1. How does William Shakespeare immortalize his friend’s beauty in Sonnet 18?
Discuss the theme of “Shall I Compare Thee to a Summer’s Day”.
Ans: – Sonnet No 18 of Shakespeare’s sonnet series deals with the theme of immortalization of his friend’s beauty. To Shakespeare, the beauty of his friend is better than summer from every aspect. To prove this statement, he has referenced a few examples. Though starting his sonnet by a metaphorical question, he discards his question by saying that his friend’s beauty is more lovely and temperate than a summer’s day. He says that the lovely elements of summer’s do not last long. The sun, sometimes, gets too hot and sometimes gets dimmed being covered by the clouds. He also says that the rough winds of summer spoil the beauty of ‘darling bud of May’. In the second quatrain, Shakespeare tells about the eternal truth that the beauty of everything is ultimately a subject to decay. He thinks it is nearly impossible to immortalize his friend’s beauty, but then he realizes that it can only be done by preserving his friend’s beauty in the lines of his verse. His verse is imperishable and therefore his friend’s beauty will be immortal.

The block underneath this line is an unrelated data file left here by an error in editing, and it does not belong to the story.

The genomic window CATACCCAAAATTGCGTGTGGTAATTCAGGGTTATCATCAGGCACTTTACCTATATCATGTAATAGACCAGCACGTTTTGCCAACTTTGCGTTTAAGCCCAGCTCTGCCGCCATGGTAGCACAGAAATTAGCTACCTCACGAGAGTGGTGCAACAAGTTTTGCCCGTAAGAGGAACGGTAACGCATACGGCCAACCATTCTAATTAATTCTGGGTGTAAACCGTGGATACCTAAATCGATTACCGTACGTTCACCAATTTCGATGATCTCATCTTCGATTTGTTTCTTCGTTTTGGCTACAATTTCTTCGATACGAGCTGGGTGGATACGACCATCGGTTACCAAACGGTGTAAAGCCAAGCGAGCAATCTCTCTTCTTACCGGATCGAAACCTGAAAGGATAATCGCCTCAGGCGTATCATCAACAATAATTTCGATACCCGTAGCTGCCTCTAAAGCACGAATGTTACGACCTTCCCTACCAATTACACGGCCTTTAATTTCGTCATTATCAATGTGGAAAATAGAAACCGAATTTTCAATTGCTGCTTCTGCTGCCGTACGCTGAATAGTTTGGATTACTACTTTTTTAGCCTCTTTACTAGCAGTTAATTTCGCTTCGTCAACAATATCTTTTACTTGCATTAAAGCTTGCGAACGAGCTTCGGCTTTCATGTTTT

Ans: – Here the word ‘this’ refers to the verse ( Sonnet 18 ) written by William Shakespeare
The poet’s friend, whose beauty has been celebrated in Sonnet 18, is referred to as ‘thee’ in the line mentioned in the question.
William Shakespeare describes the ways to immortalize the beauty of his friend in his Sonnet 18. He realizes that it cannot be done only by comparing the beauty with summer. He knows that the only way to do it is by preserving his friend’s beauty in the immortal lines of verse. The entire human race will read his poetry as long as the exists on earth and thus they will re-experience his friend’s beauty. This is how his friend’s beauty will be celebrated forever and even time cannot destroy it.